Microsoft Expands Legal Protection For PC Makers - InformationWeek

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Microsoft Expands Legal Protection For PC Makers

Microsoft will pay more to defend PC makers facing patent suits, as intellectual-property disputes rise

Microsoft will expand the legal protection it offers PC makers that are the targets of intellectual-property lawsuits resulting from their distribution of Microsoft products.

The world's largest software company said Wednesday it will remove caps on the legal fees it would reimburse to PC makers that were the subject of such suits, and cover the costs of legal settlements or adverse judgments up to the amount of annual business they do with Microsoft. The moves apply to the largest manufacturers of PCs, such as Dell, Gateway, Hewlett-Packard, and Lenovo, as well as to smaller distributors and system builders. Collectively, those companies and independent software vendors that use Microsoft technology in their products--also covered by the new program--account for more than $18 billion of Microsoft's annual revenue. Microsoft said the largest PC makers had asked it to step up its coverage amid an environment of increased intellectual-property rights litigation in the technology industry.

"Intellectual-property issues are getting more important in software," says David Kaefer, director of business development for IP and licensing at Microsoft. "We've seen a general increase in IP litigation," he says, and "the largest PC makers for years have asked us to step in and indemnify them" against lawsuits. "Over the last couple of years, we've heard from smaller partners as well." A meeting last September in Redmond, Wash., between Microsoft general counsel Brad Smith and executives from large PC makers was a "catalyst" to the change, Kaefer says.

Microsoft indemnifies its distributors, corporate customers, and retail customers against lawsuits that charge infringement of patents, copyrights, trademarks, and trade secrets as a result of using its products, with varying degrees of compensation. Now, says Kaefer, the company is trying to be more consistent. "We want to set a high bar we think others are not matching in our industry as a reason to partner with Microsoft," he says.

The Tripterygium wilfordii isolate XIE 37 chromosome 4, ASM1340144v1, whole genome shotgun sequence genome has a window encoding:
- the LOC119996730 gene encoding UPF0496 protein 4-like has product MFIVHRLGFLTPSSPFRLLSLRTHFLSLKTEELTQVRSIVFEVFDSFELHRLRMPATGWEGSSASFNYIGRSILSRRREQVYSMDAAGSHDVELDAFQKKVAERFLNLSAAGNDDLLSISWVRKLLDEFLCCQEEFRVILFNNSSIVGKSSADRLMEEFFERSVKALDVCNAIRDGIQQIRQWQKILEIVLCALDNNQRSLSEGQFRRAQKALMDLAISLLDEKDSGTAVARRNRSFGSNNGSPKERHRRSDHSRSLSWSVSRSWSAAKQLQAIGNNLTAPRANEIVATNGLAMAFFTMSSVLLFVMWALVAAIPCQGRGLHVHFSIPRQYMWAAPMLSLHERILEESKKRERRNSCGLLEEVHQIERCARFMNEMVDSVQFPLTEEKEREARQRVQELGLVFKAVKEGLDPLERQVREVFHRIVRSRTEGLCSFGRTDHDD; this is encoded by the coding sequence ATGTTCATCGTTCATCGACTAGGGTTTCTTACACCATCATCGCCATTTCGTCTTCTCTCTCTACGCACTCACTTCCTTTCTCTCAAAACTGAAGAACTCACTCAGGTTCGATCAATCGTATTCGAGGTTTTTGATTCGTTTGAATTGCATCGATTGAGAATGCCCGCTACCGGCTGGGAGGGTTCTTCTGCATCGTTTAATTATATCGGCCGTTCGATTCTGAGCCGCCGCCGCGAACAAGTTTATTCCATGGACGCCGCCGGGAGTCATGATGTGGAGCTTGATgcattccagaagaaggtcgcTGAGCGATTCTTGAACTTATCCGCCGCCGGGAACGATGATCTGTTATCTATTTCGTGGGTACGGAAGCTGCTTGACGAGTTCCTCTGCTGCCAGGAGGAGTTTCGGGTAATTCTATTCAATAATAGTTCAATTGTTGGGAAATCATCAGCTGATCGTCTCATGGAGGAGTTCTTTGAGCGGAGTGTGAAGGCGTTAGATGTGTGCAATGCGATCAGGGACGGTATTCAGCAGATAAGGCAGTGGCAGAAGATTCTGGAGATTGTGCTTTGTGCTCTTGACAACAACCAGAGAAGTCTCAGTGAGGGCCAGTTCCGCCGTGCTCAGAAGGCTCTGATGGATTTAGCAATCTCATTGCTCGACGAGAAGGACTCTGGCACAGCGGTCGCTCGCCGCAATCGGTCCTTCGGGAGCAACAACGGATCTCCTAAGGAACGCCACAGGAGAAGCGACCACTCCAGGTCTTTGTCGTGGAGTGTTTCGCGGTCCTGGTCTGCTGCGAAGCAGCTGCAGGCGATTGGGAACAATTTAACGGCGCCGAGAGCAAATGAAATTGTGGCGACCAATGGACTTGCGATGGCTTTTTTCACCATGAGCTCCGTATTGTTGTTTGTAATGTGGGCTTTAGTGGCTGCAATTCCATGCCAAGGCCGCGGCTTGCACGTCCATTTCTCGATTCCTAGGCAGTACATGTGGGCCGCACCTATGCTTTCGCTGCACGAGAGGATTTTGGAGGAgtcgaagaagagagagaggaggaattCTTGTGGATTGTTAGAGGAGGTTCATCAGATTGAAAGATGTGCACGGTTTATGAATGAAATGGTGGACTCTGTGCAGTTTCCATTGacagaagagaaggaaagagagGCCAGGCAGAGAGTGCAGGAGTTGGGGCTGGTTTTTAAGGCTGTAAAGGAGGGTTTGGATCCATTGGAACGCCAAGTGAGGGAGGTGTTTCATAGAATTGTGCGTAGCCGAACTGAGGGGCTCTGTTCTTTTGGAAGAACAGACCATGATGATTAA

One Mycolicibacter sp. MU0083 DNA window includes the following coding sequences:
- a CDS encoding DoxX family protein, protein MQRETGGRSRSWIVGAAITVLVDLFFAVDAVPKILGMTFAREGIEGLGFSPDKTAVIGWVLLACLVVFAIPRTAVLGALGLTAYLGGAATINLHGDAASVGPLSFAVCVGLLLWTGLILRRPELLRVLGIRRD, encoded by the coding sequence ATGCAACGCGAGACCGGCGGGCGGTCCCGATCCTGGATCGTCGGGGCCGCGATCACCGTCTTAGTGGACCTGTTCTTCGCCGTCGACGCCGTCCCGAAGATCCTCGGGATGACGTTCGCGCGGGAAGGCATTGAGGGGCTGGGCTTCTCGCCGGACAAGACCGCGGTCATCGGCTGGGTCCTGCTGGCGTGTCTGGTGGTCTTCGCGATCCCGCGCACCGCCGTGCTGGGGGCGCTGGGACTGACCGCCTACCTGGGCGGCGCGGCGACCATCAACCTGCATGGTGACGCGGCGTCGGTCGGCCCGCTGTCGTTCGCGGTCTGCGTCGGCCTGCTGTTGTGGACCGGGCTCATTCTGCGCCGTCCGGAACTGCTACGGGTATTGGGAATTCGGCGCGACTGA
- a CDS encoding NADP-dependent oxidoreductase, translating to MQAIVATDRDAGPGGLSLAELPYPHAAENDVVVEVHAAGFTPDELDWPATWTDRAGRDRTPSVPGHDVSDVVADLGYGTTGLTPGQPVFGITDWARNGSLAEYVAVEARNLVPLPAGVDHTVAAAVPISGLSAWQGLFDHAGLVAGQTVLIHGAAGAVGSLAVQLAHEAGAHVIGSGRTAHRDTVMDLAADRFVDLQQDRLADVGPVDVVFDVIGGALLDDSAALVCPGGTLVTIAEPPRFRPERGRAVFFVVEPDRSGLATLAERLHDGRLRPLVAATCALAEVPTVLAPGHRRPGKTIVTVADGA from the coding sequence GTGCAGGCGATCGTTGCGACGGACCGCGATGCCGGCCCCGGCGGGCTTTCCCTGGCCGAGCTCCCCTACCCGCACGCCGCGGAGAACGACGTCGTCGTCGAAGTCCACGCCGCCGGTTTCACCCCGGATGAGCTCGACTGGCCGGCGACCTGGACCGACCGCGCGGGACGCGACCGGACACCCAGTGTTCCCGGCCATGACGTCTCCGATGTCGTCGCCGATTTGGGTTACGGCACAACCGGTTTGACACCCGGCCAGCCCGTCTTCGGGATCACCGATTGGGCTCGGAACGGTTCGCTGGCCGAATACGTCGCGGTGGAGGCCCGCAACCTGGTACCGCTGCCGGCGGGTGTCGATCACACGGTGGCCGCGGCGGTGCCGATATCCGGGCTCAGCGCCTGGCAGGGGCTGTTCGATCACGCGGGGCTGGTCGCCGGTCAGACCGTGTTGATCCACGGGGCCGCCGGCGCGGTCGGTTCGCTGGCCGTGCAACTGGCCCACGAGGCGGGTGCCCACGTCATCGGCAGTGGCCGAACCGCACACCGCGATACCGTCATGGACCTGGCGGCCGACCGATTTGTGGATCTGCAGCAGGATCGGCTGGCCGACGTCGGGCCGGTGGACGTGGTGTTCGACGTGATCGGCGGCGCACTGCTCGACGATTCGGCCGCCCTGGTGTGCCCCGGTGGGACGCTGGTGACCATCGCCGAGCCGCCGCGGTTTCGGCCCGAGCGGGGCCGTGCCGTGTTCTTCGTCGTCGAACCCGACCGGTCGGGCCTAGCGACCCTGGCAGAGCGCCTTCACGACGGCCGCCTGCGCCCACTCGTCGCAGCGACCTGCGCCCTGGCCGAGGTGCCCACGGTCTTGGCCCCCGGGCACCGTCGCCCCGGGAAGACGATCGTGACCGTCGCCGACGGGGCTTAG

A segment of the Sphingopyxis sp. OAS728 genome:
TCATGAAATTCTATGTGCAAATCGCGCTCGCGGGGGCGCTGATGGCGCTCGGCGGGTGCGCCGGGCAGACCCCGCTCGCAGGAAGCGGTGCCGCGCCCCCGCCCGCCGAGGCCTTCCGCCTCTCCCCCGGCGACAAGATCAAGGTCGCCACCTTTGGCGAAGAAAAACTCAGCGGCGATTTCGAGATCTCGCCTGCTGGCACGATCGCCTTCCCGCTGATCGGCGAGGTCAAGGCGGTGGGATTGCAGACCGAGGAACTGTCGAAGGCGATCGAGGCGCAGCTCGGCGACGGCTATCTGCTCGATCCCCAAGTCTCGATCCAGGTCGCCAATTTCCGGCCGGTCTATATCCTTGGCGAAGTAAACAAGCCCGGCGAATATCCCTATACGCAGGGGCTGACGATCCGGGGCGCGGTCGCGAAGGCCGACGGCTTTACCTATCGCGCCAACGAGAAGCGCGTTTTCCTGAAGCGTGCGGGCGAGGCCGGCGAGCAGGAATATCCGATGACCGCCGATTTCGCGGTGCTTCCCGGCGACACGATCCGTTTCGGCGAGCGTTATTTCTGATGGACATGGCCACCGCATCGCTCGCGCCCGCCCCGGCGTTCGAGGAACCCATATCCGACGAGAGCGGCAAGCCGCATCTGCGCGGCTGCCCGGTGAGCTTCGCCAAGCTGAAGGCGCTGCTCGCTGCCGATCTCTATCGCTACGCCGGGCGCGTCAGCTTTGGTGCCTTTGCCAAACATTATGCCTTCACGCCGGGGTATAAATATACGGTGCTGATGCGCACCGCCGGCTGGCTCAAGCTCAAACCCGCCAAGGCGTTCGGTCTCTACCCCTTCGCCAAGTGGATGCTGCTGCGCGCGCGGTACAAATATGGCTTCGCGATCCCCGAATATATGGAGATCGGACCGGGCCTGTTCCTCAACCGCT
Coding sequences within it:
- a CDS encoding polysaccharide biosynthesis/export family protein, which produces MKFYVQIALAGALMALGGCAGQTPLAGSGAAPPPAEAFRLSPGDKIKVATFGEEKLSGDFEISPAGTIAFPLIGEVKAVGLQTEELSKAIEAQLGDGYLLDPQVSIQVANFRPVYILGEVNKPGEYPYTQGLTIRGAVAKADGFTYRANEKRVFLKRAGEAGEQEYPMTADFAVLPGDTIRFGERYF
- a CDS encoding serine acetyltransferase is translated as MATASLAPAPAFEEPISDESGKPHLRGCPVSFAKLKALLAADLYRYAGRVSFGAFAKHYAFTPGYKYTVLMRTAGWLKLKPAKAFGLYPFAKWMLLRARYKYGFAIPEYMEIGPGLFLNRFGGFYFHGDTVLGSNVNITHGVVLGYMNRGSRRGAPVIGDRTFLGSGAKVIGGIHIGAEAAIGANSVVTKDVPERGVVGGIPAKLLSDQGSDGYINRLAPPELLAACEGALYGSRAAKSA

A number of high-profile intellectual-property lawsuits in the technology industry in recent years have led companies such as Hewlett-Packard, IBM, Red Hat, and Sun Microsystems to offer or expand the protection they give customers:

--Three years ago, Lucent Technologies Inc. filed suit against Dell and Gateway alleging the PC makers had infringed on patents held by Lucent's Bell Labs and contained in Microsoft software, which Dell and Gateway distributed on their computers.

--In August 2003, startup Eolas Technologies won a $521 million judgment against Microsoft for infringing on Eolas patents in Microsoft's Internet Explorer Web browser. Microsoft is appealing the ruling.

- SCO Group last year filed suits against DaimlerChrysler AG and AutoZone Inc. for infringements of its Unix holdings, and it has filed a related trade-secret infringement suit against IBM.

--In April 2004, Microsoft agreed to pay Sun Microsystems $900 million to resolve patent disputes between the companies related to the Java programming language, plus $350 million in royalties.

--Last October, Sun paid Eastman Kodak Co. $92 million to settle a patent dispute over Java.

Microsoft's Kaefer called the Lucent lawsuits "the marquee example" of actions it's trying to avoid. Litigants who own software intellectual-property portfolios often file suit against small distributors that don't have the resources to defend themselves, he says. Even large companies such as Dell often don't have extensive patent portfolios that can be used as a defense in countersuits.

Since 2003, Microsoft has been taking steps to bring its own intellectual-property mechanisms up to date. It's hired a former IBM executive as its deputy general counsel in charge of intellectual-property licensing; expanded the number of patents it issues from about 2,000 in fiscal 2004 to more than 3,000 this year; and entered cross-licensing agreements with large technology companies such as Cisco Systems, SAP, Siemens, and Toshiba to gain access to broad portfolios of patents. Kaefer says Microsoft plans to enter 30 to 40 such agreements over the next five years.

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